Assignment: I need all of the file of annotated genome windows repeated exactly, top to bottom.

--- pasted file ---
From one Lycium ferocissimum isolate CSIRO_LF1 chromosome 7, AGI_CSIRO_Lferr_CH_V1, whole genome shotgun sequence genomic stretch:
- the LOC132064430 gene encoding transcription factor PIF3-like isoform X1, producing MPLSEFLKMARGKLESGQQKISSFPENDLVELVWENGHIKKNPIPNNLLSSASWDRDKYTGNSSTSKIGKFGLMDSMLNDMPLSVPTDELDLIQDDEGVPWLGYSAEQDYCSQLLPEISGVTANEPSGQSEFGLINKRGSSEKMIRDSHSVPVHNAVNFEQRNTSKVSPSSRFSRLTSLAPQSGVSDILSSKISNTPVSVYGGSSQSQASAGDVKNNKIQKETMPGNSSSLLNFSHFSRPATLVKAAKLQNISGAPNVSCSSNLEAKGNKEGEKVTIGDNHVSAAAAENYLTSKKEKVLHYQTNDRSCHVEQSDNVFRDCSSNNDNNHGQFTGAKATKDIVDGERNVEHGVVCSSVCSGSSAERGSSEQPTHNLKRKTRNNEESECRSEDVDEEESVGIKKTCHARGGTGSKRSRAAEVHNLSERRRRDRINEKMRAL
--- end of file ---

From one Lycium ferocissimum isolate CSIRO_LF1 chromosome 7, AGI_CSIRO_Lferr_CH_V1, whole genome shotgun sequence genomic stretch:
- the LOC132064430 gene encoding transcription factor PIF3-like isoform X1, producing MPLSEFLKMARGKLESGQQKISSFPENDLVELVWENGHIKKNPIPNNLLSSASWDRDKYTGNSSTSKIGKFGLMDSMLNDMPLSVPTDELDLIQDDEGVPWLGYSAEQDYCSQLLPEISGVTANEPSGQSEFGLINKRGSSEKMIRDSHSVPVHNAVNFEQRNTSKVSPSSRFSRLTSLAPQSGVSDILSSKISNTPVSVYGGSSQSQASAGDVKNNKIQKETMPGNSSSLLNFSHFSRPATLVKAAKLQNISGAPNVSCSSNLEAKGNKEGEKVTIGDNHVSAAAAENYLTSKKEKVLHYQTNDRSCHVEQSDNVFRDCSSNNDNNHGQFTGAKATKDIVDGERNVEHGVVCSSVCSGSSAERGSSEQPTHNLKRKTRNNEESECRSEDVDEEESVGIKKTCHARGGTGSKRSRAAEVHNLSERRRRDRINEKMRAL